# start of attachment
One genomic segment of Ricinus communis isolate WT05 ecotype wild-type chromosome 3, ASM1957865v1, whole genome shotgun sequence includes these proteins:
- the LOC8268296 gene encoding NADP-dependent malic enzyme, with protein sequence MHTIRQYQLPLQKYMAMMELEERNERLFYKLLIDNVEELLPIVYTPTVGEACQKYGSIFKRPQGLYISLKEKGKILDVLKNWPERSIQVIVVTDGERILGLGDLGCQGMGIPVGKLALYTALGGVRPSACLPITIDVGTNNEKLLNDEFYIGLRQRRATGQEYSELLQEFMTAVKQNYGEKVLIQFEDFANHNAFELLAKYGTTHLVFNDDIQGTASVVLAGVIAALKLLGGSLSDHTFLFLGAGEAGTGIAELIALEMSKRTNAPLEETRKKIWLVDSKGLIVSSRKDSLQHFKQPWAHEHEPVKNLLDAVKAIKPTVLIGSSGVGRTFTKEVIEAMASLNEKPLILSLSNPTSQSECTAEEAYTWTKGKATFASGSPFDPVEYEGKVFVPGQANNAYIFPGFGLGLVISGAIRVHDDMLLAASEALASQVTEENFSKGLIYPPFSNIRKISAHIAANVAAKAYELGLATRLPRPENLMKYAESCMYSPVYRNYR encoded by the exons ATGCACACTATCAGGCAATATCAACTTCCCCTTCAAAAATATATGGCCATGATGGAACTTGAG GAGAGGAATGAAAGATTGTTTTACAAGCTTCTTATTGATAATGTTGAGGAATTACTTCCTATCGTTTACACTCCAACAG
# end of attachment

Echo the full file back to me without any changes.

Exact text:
One genomic segment of Ricinus communis isolate WT05 ecotype wild-type chromosome 3, ASM1957865v1, whole genome shotgun sequence includes these proteins:
- the LOC8268296 gene encoding NADP-dependent malic enzyme, with protein sequence MHTIRQYQLPLQKYMAMMELEERNERLFYKLLIDNVEELLPIVYTPTVGEACQKYGSIFKRPQGLYISLKEKGKILDVLKNWPERSIQVIVVTDGERILGLGDLGCQGMGIPVGKLALYTALGGVRPSACLPITIDVGTNNEKLLNDEFYIGLRQRRATGQEYSELLQEFMTAVKQNYGEKVLIQFEDFANHNAFELLAKYGTTHLVFNDDIQGTASVVLAGVIAALKLLGGSLSDHTFLFLGAGEAGTGIAELIALEMSKRTNAPLEETRKKIWLVDSKGLIVSSRKDSLQHFKQPWAHEHEPVKNLLDAVKAIKPTVLIGSSGVGRTFTKEVIEAMASLNEKPLILSLSNPTSQSECTAEEAYTWTKGKATFASGSPFDPVEYEGKVFVPGQANNAYIFPGFGLGLVISGAIRVHDDMLLAASEALASQVTEENFSKGLIYPPFSNIRKISAHIAANVAAKAYELGLATRLPRPENLMKYAESCMYSPVYRNYR encoded by the exons ATGCACACTATCAGGCAATATCAACTTCCCCTTCAAAAATATATGGCCATGATGGAACTTGAG GAGAGGAATGAAAGATTGTTTTACAAGCTTCTTATTGATAATGTTGAGGAATTACTTCCTATCGTTTACACTCCAACAG